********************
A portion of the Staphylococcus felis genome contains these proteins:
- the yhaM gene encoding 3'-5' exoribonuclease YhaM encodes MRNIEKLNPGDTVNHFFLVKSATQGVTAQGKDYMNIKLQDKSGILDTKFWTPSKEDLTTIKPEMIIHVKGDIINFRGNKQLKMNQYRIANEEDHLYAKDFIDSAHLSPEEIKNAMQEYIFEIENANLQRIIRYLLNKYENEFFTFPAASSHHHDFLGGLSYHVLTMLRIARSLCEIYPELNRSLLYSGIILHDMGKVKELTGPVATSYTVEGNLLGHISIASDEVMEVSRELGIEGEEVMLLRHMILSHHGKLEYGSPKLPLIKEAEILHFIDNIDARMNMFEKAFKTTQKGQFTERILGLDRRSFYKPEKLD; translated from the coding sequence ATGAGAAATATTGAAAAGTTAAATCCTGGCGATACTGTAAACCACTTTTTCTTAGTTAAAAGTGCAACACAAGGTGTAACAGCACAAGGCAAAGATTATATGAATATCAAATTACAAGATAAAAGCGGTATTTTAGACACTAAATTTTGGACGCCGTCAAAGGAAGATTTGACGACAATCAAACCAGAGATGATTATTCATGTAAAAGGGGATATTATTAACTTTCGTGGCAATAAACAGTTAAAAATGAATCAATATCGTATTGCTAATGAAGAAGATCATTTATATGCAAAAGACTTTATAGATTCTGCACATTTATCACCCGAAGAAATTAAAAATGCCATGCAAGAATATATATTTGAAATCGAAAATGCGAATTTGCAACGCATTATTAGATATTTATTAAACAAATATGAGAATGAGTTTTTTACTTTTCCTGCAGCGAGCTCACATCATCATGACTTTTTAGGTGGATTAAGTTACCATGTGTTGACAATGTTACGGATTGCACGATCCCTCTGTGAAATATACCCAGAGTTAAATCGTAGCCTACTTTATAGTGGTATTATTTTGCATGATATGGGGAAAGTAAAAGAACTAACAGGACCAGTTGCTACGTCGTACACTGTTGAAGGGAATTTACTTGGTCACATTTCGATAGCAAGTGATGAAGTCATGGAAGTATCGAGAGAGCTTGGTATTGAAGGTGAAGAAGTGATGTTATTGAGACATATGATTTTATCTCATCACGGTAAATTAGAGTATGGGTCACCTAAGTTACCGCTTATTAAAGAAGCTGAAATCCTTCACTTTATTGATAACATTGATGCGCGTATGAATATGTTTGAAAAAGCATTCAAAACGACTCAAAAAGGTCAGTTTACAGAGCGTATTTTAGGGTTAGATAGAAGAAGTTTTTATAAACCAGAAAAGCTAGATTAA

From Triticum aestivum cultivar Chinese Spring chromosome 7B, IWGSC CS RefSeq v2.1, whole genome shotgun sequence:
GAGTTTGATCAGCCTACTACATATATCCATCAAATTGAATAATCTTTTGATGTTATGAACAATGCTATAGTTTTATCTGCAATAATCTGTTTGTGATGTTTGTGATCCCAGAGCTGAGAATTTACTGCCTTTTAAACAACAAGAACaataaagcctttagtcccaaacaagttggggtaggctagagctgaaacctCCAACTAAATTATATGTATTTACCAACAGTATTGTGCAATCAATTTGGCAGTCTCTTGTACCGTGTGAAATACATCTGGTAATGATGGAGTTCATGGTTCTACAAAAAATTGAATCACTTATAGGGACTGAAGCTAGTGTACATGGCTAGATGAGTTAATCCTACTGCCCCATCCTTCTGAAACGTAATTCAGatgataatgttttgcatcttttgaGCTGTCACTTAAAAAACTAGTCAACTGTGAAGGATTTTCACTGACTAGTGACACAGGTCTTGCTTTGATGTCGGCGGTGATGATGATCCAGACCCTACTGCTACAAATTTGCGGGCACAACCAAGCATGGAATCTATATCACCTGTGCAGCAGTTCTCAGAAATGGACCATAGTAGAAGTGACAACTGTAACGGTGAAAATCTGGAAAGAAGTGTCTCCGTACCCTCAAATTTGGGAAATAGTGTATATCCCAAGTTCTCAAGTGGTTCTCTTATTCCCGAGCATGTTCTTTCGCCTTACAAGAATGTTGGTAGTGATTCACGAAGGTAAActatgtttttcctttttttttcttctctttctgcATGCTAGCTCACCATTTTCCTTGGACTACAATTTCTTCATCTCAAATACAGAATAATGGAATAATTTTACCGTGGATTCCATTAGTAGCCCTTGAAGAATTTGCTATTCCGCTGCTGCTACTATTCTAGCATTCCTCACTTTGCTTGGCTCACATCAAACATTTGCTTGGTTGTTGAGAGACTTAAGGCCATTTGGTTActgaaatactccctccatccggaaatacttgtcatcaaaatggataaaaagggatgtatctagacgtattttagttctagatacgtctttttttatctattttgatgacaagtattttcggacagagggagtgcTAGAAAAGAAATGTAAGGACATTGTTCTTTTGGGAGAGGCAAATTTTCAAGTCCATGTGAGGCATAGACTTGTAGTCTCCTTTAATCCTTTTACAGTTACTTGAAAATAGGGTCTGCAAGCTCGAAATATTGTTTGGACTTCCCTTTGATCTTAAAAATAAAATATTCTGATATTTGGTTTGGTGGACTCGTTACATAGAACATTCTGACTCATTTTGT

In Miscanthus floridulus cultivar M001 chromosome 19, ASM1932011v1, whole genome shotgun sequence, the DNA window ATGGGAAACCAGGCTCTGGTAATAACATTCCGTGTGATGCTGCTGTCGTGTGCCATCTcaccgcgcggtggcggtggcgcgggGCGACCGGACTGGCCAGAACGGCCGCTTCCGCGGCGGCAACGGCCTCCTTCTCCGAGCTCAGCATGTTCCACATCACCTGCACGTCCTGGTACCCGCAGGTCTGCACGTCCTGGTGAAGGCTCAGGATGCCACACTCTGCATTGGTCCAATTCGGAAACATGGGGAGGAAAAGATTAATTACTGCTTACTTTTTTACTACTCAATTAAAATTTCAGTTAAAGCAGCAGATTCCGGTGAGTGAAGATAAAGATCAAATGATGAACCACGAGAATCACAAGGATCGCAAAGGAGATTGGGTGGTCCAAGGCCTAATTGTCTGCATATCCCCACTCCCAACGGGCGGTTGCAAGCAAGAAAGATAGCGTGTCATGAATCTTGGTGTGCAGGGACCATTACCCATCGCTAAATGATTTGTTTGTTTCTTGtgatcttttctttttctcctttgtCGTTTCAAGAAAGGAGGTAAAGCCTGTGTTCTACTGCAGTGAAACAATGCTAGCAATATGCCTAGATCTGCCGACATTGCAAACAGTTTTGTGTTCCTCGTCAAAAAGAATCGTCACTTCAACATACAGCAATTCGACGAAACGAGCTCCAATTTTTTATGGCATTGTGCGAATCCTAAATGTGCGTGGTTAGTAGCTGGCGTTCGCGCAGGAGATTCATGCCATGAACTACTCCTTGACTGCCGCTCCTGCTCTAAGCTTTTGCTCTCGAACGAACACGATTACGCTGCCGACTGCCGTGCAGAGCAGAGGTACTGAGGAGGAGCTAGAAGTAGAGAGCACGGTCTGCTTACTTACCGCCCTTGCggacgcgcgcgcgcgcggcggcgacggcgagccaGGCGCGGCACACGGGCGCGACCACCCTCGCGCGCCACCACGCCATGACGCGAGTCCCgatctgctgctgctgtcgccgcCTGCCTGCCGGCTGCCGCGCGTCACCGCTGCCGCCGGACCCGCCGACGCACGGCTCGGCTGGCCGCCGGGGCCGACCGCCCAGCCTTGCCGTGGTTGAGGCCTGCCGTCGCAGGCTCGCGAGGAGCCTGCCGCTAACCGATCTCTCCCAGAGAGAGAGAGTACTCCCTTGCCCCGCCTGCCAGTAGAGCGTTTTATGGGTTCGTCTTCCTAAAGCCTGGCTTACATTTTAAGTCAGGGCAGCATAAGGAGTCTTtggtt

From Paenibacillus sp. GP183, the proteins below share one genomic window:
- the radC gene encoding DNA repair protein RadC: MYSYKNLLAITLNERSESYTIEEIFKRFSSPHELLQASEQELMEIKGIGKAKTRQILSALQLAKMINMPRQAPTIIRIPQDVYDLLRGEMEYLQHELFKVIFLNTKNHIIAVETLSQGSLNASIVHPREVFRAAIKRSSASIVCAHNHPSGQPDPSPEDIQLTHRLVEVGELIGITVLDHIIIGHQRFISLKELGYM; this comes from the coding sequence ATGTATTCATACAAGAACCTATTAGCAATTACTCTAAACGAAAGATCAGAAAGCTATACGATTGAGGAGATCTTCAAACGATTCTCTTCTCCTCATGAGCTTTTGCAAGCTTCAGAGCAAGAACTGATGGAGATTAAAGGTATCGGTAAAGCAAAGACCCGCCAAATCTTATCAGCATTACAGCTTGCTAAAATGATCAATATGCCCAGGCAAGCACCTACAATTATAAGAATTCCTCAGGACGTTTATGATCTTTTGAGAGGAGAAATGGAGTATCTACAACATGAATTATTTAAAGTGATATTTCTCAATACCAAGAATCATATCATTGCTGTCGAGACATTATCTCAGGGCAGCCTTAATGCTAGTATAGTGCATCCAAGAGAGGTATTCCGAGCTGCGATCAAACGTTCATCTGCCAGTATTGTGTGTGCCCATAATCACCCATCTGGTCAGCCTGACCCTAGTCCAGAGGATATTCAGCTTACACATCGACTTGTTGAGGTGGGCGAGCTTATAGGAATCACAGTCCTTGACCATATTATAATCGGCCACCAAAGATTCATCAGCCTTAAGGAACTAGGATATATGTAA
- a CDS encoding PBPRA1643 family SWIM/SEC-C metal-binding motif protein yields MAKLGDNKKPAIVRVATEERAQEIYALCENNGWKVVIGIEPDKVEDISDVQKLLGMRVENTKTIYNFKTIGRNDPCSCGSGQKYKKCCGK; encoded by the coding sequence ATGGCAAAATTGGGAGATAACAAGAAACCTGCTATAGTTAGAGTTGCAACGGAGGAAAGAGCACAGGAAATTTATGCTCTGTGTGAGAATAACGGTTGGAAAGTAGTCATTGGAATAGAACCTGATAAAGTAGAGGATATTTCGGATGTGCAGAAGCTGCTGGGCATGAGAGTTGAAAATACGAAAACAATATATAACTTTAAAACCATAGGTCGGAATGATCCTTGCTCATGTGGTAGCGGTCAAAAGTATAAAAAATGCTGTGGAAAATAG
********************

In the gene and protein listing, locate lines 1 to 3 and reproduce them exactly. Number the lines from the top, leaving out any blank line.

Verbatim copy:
A portion of the Staphylococcus felis genome contains these proteins:
- the yhaM gene encoding 3'-5' exoribonuclease YhaM encodes MRNIEKLNPGDTVNHFFLVKSATQGVTAQGKDYMNIKLQDKSGILDTKFWTPSKEDLTTIKPEMIIHVKGDIINFRGNKQLKMNQYRIANEEDHLYAKDFIDSAHLSPEEIKNAMQEYIFEIENANLQRIIRYLLNKYENEFFTFPAASSHHHDFLGGLSYHVLTMLRIARSLCEIYPELNRSLLYSGIILHDMGKVKELTGPVATSYTVEGNLLGHISIASDEVMEVSRELGIEGEEVMLLRHMILSHHGKLEYGSPKLPLIKEAEILHFIDNIDARMNMFEKAFKTTQKGQFTERILGLDRRSFYKPEKLD; translated from the coding sequence ATGAGAAATATTGAAAAGTTAAATCCTGGCGATACTGTAAACCACTTTTTCTTAGTTAAAAGTGCAACACAAGGTGTAACAGCACAAGGCAAAGATTATATGAATATCAAATTACAAGATAAAAGCGGTATTTTAGACACTAAATTTTGGACGCCGTCAAAGGAAGATTTGACGACAATCAAACCAGAGATGATTATTCATGTAAAAGGGGATATTATTAACTTTCGTGGCAATAAACAGTTAAAAATGAATCAATATCGTATTGCTAATGAAGAAGATCATTTATATGCAAAAGACTTTATAGATTCTGCACATTTATCACCCGAAGAAATTAAAAATGCCATGCAAGAATATATATTTGAAATCGAAAATGCGAATTTGCAACGCATTATTAGATATTTATTAAACAAATATGAGAATGAGTTTTTTACTTTTCCTGCAGCGAGCTCACATCATCATGACTTTTTAGGTGGATTAAGTTACCATGTGTTGACAATGTTACGGATTGCACGATCCCTCTGTGAAATATACCCAGAGTTAAATCGTAGCCTACTTTATAGTGGTATTATTTTGCATGATATGGGGAAAGTAAAAGAACTAACAGGACCAGTTGCTACGTCGTACACTGTTGAAGGGAATTTACTTGGTCACATTTCGATAGCAAGTGATGAAGTCATGGAAGTATCGAGAGAGCTTGGTATTGAAGGTGAAGAAGTGATGTTATTGAGACATATGATTTTATCTCATCACGGTAAATTAGAGTATGGGTCACCTAAGTTACCGCTTATTAAAGAAGCTGAAATCCTTCACTTTATTGATAACATTGATGCGCGTATGAATATGTTTGAAAAAGCATTCAAAACGACTCAAAAAGGTCAGTTTACAGAGCGTATTTTAGGGTTAGATAGAAGAAGTTTTTATAAACCAGAAAAGCTAGATTAA

From Triticum aestivum cultivar Chinese Spring chromosome 7B, IWGSC CS RefSeq v2.1, whole genome shotgun sequence: